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Influenza, or flu, is a respiratory infection caused by any of several flu viruses, which are classified as type A, B, or C based on their nucleic acids and protein composition. Type A viruses are found in humans and many animals, including ducks, chickens, pigs, and whales. Type A influenza viruses caused the global flu outbreaks of 1918, 1957, 1968, and 2009. Type B viruses circulate widely in humans. Type C viruses are found in humans, pigs, and dogs and cause mild respiratory infections but do not spark epidemics.
The outer coat of the virus features two kinds of protein spikes: hemagglutinin (HA), which allows the virus to stick to a human or animal cell and initiate infection; and neuraminidase (NA), which enables newly formed viruses to exit the host cell. There are 16 HA subtypes and 9 NA subtypes among Type A viruses. Strains are named based on their combination of HA and NA proteins; for example, the virus that caused the 2009 H1N1 flu pandemic contained H1 and N1 surface proteins. Inside a flu virus are eight segments of single-stranded RNA containing the genetic instructions for making new copies of the virus.
Influenza A virus.
In nature, the flu virus is found in wild aquatic birds, such as ducks and shore birds. It has persisted in these birds for millions of years and does not typically harm them. But the frequently mutating flu viruses can readily jump the species barrier from wild birds to domesticated poultry and swine.
Pigs can be infected by both bird (avian) flu and the form that infects humans. In a setting such as a farm where chickens, pigs, and humans live in close proximity, pigs act as an influenza virus mixing bowl. If a pig is infected with avian and human flu simultaneously, the two types of virus may exchange genes. Such a "reassorted" flu virus can sometimes spread from pigs to people. Depending on the combination of avian flu proteins that make it into the human population, the flu may be more or less severe.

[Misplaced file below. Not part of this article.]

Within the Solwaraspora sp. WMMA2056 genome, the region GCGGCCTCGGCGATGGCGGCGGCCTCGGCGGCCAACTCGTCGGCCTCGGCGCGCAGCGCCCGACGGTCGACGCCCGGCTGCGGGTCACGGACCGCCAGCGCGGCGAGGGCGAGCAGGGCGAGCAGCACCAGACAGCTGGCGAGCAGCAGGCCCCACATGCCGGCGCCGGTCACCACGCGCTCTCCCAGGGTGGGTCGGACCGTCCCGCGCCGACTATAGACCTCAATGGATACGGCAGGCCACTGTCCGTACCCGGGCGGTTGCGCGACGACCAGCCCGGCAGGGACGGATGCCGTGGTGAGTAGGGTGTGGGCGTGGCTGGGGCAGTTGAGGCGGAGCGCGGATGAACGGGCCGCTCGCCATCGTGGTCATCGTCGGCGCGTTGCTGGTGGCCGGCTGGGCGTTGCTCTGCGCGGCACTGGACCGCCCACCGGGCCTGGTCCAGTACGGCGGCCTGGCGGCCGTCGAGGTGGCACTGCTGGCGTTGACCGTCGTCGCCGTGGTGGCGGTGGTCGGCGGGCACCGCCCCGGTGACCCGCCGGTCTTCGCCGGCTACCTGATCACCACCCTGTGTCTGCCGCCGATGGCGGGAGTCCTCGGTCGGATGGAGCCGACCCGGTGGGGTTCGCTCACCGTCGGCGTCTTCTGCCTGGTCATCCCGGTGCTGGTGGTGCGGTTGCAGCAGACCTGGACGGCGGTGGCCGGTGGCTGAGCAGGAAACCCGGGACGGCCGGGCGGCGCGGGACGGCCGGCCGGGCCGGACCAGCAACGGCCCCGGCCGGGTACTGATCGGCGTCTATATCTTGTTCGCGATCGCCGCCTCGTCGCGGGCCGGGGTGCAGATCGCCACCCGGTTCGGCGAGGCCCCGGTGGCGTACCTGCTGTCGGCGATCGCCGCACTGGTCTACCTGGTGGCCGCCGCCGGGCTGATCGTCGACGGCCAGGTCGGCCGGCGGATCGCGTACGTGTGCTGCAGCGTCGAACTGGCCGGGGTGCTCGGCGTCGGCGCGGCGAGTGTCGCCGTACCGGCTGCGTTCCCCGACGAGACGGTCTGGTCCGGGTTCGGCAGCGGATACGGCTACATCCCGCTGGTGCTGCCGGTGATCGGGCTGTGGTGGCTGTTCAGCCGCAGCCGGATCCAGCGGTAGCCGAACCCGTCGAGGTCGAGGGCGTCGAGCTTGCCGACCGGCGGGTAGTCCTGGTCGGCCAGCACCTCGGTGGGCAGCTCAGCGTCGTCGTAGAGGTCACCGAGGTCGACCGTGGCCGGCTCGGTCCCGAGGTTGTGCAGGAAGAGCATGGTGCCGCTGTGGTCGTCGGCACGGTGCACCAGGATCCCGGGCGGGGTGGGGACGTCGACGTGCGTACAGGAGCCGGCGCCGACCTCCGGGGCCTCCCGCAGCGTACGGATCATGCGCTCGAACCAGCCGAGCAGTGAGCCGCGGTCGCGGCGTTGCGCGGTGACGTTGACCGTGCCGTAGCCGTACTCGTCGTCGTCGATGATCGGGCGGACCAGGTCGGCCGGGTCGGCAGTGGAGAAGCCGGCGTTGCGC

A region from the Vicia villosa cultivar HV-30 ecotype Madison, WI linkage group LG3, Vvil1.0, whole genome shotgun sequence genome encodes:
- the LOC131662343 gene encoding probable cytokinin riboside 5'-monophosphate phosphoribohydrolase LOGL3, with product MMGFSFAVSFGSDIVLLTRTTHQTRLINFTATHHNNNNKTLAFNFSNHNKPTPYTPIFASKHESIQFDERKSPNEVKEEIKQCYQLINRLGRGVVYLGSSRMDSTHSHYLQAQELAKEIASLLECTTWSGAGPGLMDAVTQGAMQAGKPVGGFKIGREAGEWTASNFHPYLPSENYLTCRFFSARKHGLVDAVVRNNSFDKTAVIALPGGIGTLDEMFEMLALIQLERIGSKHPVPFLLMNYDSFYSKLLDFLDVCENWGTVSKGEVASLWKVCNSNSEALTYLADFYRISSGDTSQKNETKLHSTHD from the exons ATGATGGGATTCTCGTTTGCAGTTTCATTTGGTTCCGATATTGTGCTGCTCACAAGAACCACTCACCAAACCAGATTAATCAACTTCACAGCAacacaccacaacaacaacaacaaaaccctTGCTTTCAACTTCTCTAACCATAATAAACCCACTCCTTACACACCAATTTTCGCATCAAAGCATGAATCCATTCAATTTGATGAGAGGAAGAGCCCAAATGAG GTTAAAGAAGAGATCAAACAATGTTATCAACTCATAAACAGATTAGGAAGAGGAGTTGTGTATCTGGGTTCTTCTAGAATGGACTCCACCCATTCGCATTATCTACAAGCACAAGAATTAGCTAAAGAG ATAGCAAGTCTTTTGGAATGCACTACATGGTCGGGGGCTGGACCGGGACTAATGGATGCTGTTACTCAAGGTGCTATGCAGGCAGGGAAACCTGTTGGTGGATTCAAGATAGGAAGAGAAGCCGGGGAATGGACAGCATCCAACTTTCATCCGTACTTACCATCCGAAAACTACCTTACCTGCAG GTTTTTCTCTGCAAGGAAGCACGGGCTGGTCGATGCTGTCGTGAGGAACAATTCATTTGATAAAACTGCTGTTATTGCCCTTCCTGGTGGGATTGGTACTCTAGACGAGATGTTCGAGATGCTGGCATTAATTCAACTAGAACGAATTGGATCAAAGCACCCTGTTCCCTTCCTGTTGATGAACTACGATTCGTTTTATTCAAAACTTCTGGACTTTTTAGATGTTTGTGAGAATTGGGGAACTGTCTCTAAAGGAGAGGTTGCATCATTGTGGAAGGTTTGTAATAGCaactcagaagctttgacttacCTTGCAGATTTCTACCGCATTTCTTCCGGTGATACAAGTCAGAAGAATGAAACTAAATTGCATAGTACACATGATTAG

In 1997, for the first time, scientists found that a form of avian H5N1 flu skipped the pig step and infected humans directly. Alarmed health officials feared a worldwide epidemic (a pandemic). But fortunately, the virus could not pass from person to person and thus did not spark an epidemic. As of August 2012, there have been 608 confirmed cases of this avian flu virus, which have resulted in 359 deaths.
Influenza virus is under constant evolutionary change. These genetic changes may be small and continuous or large and abrupt.
Small genetic changes happen continuously in Type A and Type B influenza as the virus makes copies of itself. This process is called antigenic drift. Drifting happens frequently enough to make new strains of virus unrecognizable to the human immune system. For this reason, a new flu vaccine must be produced each year to combat the strains circulating that year.
Type A influenza also undergoes infrequent and sudden changes known as antigenic shift. Antigenic shift occurs when two different flu strains infect the same cell and combine portions of their genetic material. The novel assortment of HA and/or NA proteins in a shifted virus may create a new influenza A subtype. Because people have little or no immunity to such a new subtype, the appearance of a new subtype usually coincides with a very severe flu epidemic or pandemic.
Last Updated November 16, 2012